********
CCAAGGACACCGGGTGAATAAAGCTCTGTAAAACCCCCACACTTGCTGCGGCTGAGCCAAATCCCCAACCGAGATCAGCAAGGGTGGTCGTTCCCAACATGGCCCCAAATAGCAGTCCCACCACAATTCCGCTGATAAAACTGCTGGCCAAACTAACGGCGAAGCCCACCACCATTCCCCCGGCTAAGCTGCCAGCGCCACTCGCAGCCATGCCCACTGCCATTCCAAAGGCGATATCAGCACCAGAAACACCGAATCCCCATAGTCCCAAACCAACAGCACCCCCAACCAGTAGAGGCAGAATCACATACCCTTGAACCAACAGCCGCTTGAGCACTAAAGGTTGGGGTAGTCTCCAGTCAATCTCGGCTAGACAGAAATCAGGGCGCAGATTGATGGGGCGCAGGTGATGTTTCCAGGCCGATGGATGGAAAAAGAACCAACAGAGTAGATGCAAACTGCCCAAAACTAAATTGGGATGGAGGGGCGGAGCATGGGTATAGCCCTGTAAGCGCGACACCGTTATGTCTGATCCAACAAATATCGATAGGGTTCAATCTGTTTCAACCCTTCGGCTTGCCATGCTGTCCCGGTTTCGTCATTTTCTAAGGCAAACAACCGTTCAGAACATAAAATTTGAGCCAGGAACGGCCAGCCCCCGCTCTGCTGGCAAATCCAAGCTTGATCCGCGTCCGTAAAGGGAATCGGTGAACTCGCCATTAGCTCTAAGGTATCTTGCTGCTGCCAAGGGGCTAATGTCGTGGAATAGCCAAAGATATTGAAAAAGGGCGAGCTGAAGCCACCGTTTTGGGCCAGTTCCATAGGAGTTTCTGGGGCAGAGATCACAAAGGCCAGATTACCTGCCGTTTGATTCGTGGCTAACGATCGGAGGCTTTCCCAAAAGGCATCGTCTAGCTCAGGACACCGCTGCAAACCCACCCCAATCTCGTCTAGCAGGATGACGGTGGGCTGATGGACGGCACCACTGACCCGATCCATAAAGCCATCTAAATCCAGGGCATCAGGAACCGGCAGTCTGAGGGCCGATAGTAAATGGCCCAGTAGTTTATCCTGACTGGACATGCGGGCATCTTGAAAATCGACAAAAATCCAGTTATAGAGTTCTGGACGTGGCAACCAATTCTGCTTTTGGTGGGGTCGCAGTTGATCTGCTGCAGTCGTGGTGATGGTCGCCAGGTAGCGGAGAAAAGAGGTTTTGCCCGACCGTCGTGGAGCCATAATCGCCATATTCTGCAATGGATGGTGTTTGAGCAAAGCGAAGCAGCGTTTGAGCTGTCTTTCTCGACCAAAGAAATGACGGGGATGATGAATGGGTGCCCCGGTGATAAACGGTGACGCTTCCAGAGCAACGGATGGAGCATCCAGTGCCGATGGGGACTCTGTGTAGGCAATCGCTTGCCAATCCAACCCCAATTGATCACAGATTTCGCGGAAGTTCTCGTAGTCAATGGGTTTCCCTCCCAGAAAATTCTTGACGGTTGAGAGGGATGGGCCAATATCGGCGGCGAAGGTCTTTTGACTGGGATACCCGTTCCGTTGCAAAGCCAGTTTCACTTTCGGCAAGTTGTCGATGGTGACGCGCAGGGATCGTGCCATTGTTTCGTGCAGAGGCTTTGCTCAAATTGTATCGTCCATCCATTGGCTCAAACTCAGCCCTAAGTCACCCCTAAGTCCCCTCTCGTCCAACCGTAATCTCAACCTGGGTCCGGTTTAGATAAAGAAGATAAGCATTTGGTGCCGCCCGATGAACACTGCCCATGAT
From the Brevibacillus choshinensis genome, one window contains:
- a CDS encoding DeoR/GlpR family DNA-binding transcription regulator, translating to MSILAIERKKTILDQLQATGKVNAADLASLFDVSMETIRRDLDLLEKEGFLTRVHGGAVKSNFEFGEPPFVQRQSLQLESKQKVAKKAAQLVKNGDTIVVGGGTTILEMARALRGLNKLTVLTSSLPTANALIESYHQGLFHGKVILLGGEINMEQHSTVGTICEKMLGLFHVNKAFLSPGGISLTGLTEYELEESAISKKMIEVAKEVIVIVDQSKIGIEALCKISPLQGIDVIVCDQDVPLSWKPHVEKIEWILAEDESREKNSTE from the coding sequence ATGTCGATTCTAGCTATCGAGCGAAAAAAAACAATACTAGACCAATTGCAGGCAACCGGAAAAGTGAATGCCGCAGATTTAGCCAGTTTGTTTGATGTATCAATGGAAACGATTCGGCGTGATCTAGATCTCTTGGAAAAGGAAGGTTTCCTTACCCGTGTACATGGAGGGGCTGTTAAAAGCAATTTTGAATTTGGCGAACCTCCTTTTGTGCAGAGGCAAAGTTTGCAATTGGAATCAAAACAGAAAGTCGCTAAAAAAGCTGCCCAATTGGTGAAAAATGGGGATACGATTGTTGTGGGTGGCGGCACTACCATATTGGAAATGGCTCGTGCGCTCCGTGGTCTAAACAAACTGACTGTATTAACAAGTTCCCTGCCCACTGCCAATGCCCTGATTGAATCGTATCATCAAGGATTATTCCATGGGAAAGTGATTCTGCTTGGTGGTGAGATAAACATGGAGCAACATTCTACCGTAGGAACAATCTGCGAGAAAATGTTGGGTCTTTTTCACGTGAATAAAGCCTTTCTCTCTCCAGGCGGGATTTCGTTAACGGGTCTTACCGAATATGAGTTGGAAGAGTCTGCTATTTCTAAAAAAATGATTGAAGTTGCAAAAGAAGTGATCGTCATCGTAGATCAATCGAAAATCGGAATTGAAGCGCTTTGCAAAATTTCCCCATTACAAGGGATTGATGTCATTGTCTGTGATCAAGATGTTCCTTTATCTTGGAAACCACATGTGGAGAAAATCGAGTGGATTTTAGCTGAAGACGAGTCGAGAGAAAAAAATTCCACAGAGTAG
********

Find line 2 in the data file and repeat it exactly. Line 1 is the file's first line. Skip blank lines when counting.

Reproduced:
From the Brevibacillus choshinensis genome, one window contains: